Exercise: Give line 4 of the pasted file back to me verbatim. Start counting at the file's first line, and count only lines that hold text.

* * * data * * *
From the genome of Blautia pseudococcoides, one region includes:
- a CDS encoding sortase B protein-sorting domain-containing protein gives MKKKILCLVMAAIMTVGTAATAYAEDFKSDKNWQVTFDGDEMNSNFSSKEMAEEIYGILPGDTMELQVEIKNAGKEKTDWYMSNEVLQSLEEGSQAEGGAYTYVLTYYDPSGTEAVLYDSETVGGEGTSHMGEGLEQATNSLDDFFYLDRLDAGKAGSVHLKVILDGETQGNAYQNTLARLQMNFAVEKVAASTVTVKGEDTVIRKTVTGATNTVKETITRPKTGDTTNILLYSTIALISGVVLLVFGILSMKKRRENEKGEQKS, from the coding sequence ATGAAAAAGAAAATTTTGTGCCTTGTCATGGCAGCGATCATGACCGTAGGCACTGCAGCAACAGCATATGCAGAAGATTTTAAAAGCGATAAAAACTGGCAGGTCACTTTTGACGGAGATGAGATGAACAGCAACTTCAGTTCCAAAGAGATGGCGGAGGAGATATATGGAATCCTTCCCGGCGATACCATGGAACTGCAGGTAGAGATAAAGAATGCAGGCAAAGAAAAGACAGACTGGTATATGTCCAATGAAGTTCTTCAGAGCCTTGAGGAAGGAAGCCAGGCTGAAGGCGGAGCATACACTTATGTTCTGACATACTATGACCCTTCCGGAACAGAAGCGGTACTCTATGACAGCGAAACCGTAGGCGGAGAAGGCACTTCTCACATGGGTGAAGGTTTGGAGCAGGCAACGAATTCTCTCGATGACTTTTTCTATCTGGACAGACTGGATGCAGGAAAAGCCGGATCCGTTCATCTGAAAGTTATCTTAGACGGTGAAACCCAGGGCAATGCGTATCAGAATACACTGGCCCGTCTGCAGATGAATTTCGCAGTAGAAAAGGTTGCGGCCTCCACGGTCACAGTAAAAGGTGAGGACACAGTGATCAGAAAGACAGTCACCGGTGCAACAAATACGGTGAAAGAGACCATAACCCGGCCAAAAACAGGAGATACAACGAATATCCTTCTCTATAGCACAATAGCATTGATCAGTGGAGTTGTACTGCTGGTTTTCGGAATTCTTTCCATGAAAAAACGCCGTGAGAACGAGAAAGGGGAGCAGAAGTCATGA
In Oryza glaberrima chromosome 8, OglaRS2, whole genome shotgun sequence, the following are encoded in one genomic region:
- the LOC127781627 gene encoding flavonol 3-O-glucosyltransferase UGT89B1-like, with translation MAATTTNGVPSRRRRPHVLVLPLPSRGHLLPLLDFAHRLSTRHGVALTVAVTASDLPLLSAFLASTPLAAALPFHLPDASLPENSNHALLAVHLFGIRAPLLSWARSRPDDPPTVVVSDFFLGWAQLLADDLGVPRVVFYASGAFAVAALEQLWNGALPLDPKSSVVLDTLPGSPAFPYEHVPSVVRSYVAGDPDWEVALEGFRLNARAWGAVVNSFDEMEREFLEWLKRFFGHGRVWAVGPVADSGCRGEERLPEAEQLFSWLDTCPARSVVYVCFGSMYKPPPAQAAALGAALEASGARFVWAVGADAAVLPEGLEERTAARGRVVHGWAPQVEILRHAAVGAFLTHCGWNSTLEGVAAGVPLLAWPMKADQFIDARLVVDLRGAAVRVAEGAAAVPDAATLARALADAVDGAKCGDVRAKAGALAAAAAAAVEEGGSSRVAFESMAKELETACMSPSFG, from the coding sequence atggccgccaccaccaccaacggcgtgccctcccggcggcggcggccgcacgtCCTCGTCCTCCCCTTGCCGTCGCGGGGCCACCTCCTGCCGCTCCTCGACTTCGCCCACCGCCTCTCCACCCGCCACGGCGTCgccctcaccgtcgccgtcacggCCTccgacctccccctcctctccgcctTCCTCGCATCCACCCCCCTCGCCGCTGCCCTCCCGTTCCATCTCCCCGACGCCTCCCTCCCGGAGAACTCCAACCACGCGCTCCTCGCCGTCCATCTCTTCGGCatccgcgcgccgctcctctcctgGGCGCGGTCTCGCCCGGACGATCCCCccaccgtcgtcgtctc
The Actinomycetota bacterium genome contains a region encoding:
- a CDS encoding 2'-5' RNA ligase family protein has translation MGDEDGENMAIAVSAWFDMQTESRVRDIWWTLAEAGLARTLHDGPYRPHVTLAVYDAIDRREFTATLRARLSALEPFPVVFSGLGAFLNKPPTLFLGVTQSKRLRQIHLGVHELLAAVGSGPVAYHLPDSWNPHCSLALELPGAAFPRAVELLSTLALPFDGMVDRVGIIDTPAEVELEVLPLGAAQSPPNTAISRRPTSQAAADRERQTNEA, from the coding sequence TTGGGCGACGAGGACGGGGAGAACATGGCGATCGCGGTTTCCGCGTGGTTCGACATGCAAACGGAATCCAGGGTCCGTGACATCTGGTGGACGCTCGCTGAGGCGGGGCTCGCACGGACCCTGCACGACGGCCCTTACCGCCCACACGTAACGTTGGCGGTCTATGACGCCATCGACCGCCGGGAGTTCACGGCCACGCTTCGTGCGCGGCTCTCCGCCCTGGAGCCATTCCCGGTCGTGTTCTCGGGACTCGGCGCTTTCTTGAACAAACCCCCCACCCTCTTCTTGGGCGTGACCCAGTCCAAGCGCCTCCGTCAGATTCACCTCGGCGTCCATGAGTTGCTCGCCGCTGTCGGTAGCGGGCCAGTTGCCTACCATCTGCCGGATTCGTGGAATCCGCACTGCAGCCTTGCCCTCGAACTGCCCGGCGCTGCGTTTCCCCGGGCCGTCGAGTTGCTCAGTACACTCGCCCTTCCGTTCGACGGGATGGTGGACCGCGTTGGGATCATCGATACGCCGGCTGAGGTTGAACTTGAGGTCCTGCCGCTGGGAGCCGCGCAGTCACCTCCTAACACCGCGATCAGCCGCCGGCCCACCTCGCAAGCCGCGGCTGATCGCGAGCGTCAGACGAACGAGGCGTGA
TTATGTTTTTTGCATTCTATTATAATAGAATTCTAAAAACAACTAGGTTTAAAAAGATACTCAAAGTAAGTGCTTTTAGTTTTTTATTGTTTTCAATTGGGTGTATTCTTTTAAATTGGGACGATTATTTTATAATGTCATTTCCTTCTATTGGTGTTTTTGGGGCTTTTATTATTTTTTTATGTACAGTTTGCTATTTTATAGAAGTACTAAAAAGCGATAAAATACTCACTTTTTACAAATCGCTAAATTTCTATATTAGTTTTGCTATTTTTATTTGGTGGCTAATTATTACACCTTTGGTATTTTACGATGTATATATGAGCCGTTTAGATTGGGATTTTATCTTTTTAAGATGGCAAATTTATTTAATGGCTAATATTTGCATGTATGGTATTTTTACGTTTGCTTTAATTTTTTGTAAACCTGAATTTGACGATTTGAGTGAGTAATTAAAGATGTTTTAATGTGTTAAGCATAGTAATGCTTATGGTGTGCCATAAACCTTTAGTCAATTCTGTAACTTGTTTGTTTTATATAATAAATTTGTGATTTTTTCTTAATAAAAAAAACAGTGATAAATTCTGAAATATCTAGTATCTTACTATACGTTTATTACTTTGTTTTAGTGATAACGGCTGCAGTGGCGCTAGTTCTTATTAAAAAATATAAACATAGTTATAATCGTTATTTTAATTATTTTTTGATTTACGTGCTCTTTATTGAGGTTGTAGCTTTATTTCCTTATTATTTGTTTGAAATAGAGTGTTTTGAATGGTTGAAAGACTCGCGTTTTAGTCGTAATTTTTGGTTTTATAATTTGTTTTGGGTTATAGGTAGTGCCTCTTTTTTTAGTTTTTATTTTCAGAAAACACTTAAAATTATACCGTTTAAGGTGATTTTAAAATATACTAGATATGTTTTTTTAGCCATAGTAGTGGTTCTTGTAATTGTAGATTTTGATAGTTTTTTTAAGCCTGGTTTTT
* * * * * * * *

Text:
- the LOC127781627 gene encoding flavonol 3-O-glucosyltransferase UGT89B1-like, with translation MAATTTNGVPSRRRRPHVLVLPLPSRGHLLPLLDFAHRLSTRHGVALTVAVTASDLPLLSAFLASTPLAAALPFHLPDASLPENSNHALLAVHLFGIRAPLLSWARSRPDDPPTVVVSDFFLGWAQLLADDLGVPRVVFYASGAFAVAALEQLWNGALPLDPKSSVVLDTLPGSPAFPYEHVPSVVRSYVAGDPDWEVALEGFRLNARAWGAVVNSFDEMEREFLEWLKRFFGHGRVWAVGPVADSGCRGEERLPEAEQLFSWLDTCPARSVVYVCFGSMYKPPPAQAAALGAALEASGARFVWAVGADAAVLPEGLEERTAARGRVVHGWAPQVEILRHAAVGAFLTHCGWNSTLEGVAAGVPLLAWPMKADQFIDARLVVDLRGAAVRVAEGAAAVPDAATLARALADAVDGAKCGDVRAKAGALAAAAAAAVEEGGSSRVAFESMAKELETACMSPSFG, from the coding sequence atggccgccaccaccaccaacggcgtgccctcccggcggcggcggccgcacgtCCTCGTCCTCCCCTTGCCGTCGCGGGGCCACCTCCTGCCGCTCCTCGACTTCGCCCACCGCCTCTCCACCCGCCACGGCGTCgccctcaccgtcgccgtcacggCCTccgacctccccctcctctccgcctTCCTCGCATCCACCCCCCTCGCCGCTGCCCTCCCGTTCCATCTCCCCGACGCCTCCCTCCCGGAGAACTCCAACCACGCGCTCCTCGCCGTCCATCTCTTCGGCatccgcgcgccgctcctctcctgGGCGCGGTCTCGCCCGGACGATCCCCccaccgtcgtcgtctc